The Myriad Botanical Garden is a green oasis that offers space and serenity within the concrete urban sprawl of Oklahoma City's downtown. The gardens are spread across 17 acres (6.9 hectares), and the horticulturists often offer educational classes and workshops as well as just a place to relax. Upon entering, the Crystal Bridge Tropical Conservatory contains more than 2000 species of plants and in addition to permanent species, the gardens display rotating exhibits such as orchids and more exotic plants throughout the year. The Grand Event Lawn in the outer gardens and the Water Stage on the lake are frequently used for events like concerts, theater and movie screenings year-round.
This zoo in OKC is consistently rated as one of the best zoos in the United States, home to nearly 3,000 animals, it definitely is one of the largest. Some featured exhibits include the Cat Forest and Lion Overlook, in which you can see lions, tigers, jaguars and leopards. The 'Great Escape' showcases gorillas, orangutans, chimpanzees and other primate life. One of the zoo's most popular attractions is 'Aquaticus', an aquarium extravaganza that features a dolphin and sea lion spectacle. The zoo is also very active in the community, it provides nature classes, labs, tours and 'Zoomobiles' for all ages. At the end of the day, guests usually catch the show under the stars at the Zoo Amphitheater.
This home was built for one of the Oklahoma City's most beloved benefactors, William Overholser. Now nearly a century old, this residence that's reminiscent of a French chateau gives visitors a glimpse into Oklahoma's early development. Overholser was a successful businessman and the first president of the city's chamber of commerce. The interior of the home retains its original antique furnishings and some of the other highlights include imported rugs and decorative stained glass windows. Tours are given every hour starting at 10.
Stockyards City is a historical part of town that showcases all things Western. When settlers arrived, they used the area as a cattleyard and over the decades it became dotted with packing plants throughout. Today, the cattle market still functions as one of the largest in the world. The packing warehouses are gone, most are replaced with western wear shops and great restaurants, try the popular Cattlemen's Steakhouse, the steaks are outstanding. One of the highlights for guests is the ability to saunter out over a walkway to see the bovines mooing below in the National Stockyards Exchange. If you would like to see a place that played an integral role in the city's history, come down and check out this interesting neighborhood, you might even find that perfect cowboy hat!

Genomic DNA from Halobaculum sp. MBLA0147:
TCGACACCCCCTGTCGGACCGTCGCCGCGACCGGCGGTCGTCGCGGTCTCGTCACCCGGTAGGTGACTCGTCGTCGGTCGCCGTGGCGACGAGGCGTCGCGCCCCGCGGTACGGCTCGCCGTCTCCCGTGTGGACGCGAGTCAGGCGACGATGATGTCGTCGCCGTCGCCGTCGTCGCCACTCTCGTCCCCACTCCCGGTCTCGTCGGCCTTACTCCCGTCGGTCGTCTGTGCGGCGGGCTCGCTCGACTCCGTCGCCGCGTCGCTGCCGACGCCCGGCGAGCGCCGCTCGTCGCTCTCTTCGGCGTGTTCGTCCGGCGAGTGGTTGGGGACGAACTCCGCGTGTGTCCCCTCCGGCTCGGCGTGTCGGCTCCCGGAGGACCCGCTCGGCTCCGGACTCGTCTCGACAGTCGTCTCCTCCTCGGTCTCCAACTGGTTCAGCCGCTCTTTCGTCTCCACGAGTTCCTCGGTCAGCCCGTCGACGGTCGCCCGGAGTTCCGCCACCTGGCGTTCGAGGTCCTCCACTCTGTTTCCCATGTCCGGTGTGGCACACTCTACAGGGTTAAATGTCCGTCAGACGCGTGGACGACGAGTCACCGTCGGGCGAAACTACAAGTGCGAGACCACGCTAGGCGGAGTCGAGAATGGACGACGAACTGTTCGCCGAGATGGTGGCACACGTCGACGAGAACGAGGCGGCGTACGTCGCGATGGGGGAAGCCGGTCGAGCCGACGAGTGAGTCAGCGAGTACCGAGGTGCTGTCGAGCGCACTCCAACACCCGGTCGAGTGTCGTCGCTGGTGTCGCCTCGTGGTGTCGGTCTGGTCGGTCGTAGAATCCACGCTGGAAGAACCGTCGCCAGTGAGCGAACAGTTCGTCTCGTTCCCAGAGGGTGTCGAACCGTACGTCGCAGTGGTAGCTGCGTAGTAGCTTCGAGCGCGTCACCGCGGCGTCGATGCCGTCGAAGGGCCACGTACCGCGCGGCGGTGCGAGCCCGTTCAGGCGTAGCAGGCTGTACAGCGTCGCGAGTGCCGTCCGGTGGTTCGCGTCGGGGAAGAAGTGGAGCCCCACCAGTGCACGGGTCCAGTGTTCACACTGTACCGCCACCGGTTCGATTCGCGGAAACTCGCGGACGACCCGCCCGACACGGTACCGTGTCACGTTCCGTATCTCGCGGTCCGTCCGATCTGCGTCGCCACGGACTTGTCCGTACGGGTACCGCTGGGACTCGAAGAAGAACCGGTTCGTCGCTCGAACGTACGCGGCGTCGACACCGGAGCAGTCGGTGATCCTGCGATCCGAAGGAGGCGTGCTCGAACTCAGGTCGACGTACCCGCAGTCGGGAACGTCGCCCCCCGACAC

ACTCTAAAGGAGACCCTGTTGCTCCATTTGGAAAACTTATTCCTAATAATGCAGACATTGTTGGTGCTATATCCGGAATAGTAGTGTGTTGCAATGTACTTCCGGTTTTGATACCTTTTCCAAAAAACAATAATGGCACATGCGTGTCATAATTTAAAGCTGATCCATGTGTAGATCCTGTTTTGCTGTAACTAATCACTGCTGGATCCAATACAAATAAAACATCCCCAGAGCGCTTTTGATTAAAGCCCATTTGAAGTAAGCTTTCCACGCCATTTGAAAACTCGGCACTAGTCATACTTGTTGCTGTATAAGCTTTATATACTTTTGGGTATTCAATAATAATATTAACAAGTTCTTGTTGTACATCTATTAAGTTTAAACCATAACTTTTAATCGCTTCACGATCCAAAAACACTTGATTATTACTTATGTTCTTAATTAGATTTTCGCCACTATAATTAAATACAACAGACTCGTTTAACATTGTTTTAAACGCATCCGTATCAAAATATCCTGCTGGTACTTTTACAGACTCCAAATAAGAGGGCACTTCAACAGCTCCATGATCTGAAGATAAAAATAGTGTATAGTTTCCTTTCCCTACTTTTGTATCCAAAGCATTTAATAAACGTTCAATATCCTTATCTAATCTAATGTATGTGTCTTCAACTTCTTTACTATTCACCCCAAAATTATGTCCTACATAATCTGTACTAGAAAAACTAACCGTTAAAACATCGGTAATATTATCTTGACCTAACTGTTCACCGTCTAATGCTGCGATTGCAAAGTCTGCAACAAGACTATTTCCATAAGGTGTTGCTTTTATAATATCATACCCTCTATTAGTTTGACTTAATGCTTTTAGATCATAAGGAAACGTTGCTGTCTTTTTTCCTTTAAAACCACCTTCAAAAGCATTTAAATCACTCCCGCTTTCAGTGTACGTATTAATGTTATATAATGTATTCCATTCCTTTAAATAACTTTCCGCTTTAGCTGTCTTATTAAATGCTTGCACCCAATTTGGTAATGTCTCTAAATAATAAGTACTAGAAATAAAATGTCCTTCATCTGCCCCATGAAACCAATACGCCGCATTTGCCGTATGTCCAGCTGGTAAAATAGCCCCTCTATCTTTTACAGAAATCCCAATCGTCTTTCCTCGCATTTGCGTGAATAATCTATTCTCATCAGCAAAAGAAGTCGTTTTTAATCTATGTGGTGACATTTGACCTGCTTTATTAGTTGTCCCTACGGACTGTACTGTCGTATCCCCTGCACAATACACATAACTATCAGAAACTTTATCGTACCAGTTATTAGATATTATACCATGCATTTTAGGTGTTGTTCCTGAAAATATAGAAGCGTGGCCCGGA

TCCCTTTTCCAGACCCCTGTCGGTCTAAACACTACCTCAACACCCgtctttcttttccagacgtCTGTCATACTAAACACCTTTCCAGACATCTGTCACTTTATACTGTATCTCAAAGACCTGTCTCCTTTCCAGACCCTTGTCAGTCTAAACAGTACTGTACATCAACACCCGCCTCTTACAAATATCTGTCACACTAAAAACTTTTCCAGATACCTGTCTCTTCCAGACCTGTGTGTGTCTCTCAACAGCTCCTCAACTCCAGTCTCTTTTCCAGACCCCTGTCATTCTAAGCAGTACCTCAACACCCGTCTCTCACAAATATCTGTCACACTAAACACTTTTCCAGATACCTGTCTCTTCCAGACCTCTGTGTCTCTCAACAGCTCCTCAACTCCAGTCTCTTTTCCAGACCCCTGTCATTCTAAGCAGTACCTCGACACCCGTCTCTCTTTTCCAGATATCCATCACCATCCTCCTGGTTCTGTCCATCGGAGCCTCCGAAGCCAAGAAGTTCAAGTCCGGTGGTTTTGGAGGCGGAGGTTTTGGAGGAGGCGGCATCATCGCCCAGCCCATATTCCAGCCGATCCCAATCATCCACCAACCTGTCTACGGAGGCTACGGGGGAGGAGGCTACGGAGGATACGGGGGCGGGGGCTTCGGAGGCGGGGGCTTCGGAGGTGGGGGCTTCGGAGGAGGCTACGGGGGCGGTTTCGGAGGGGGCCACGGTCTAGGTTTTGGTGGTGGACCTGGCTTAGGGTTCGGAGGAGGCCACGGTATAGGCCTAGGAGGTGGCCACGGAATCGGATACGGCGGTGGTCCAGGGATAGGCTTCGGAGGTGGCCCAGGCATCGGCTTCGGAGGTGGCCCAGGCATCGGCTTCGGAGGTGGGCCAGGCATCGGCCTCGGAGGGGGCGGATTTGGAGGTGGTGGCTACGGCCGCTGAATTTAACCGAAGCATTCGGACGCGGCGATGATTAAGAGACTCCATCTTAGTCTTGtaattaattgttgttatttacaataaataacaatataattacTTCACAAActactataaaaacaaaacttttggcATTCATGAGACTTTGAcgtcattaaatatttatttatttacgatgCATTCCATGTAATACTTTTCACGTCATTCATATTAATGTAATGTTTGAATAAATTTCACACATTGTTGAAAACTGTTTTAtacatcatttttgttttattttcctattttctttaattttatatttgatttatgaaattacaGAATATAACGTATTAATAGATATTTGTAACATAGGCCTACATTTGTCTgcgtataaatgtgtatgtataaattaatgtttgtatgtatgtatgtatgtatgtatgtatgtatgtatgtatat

When President Teddy Roosevelt signed Oklahoma into statehood in the fall of 1907, its original capitol was in Guthrie. Three years later the capitol moved to Oklahoma City and strangely enough it is the only one with working oil rigs on the grounds. This building is the centerpiece of the entire Capitol Campus and both representative chambers are located in the east and west wings, respectively. The capitol historical society offers tours on the hour from 9am-3pm and reservations are highly recommended. Admission is free, and when your done with the campus and capitol, the trendy neighborhoods of Lincoln Terrace and Capitol View have many restaurants and bars that provide perfect places to rest your feet.
What started out as one of the first shopping districts in 1929 gradually evolved to become a haven for jazz musicians, students and small businesses by the end of the 1950s. The end of this era brought with it the counter-culture which determined the atmosphere of the Paseo in the 1960's, but it was only until the next decade that it became one of the country's finest art districts. It fell into some decay through the 80's, however today it has been revitalized and the shops host food, art and music festivals year-round. Don't forget the district's 'First Friday Art Walk', where everyone comes out to buy and sell local wares.
The Harn Homestead and 1889ers Museum is where city benefactor William Fremont Harn developed this quintessential frontier homestead. The estate contains a one-room schoolhouse, a grandiose Victorian mansion and a petting-zoo/farm on the grounds. The land was claimed during the Oklahoma Land Run of 1889 and today the complex offers hands-on education about the work ethic during the late 19th Century as well as providing field trips and day camps. The 9.4 acre facility is also available for corporate events, weddings, birthday parties, etc.
This Dutch Colonial mansion of 12 rooms and 14,000 square feet has been the home of the governor since 1928. There is an Oklahoma room with a carpet featuring the state seal. The Phillips Pavilion was added on the grounds for larger parties, because the inside dining area was only able to seat 60 for dinner. The new pavilion also features a gift shop where you can pick up souvenirs and Made-in-Oklahoma items. Guided tours are offered on Wednesdays. Admission is free.